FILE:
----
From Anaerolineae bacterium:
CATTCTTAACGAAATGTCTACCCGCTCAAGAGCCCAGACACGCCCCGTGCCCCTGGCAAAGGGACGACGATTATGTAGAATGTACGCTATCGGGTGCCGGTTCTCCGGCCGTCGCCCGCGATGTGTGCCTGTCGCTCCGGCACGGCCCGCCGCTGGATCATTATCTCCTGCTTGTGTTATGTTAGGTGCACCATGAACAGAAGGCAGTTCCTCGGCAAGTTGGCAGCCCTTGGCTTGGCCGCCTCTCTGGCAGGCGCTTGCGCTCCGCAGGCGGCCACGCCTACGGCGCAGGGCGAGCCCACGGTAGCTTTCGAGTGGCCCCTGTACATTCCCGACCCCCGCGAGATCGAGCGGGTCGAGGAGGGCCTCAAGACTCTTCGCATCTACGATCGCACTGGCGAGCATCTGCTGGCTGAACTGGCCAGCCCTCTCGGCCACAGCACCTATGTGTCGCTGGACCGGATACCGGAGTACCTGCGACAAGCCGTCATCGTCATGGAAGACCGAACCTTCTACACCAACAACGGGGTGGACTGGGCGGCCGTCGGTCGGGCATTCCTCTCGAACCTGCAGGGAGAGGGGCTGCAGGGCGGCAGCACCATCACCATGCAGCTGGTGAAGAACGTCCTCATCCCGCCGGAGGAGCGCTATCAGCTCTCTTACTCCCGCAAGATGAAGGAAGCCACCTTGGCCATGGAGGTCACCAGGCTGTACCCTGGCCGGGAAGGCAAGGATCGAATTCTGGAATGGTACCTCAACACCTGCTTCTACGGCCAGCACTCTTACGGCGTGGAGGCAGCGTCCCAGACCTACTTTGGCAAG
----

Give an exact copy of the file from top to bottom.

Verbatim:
From Anaerolineae bacterium:
CATTCTTAACGAAATGTCTACCCGCTCAAGAGCCCAGACACGCCCCGTGCCCCTGGCAAAGGGACGACGATTATGTAGAATGTACGCTATCGGGTGCCGGTTCTCCGGCCGTCGCCCGCGATGTGTGCCTGTCGCTCCGGCACGGCCCGCCGCTGGATCATTATCTCCTGCTTGTGTTATGTTAGGTGCACCATGAACAGAAGGCAGTTCCTCGGCAAGTTGGCAGCCCTTGGCTTGGCCGCCTCTCTGGCAGGCGCTTGCGCTCCGCAGGCGGCCACGCCTACGGCGCAGGGCGAGCCCACGGTAGCTTTCGAGTGGCCCCTGTACATTCCCGACCCCCGCGAGATCGAGCGGGTCGAGGAGGGCCTCAAGACTCTTCGCATCTACGATCGCACTGGCGAGCATCTGCTGGCTGAACTGGCCAGCCCTCTCGGCCACAGCACCTATGTGTCGCTGGACCGGATACCGGAGTACCTGCGACAAGCCGTCATCGTCATGGAAGACCGAACCTTCTACACCAACAACGGGGTGGACTGGGCGGCCGTCGGTCGGGCATTCCTCTCGAACCTGCAGGGAGAGGGGCTGCAGGGCGGCAGCACCATCACCATGCAGCTGGTGAAGAACGTCCTCATCCCGCCGGAGGAGCGCTATCAGCTCTCTTACTCCCGCAAGATGAAGGAAGCCACCTTGGCCATGGAGGTCACCAGGCTGTACCCTGGCCGGGAAGGCAAGGATCGAATTCTGGAATGGTACCTCAACACCTGCTTCTACGGCCAGCACTCTTACGGCGTGGAGGCAGCGTCCCAGACCTACTTTGGCAAG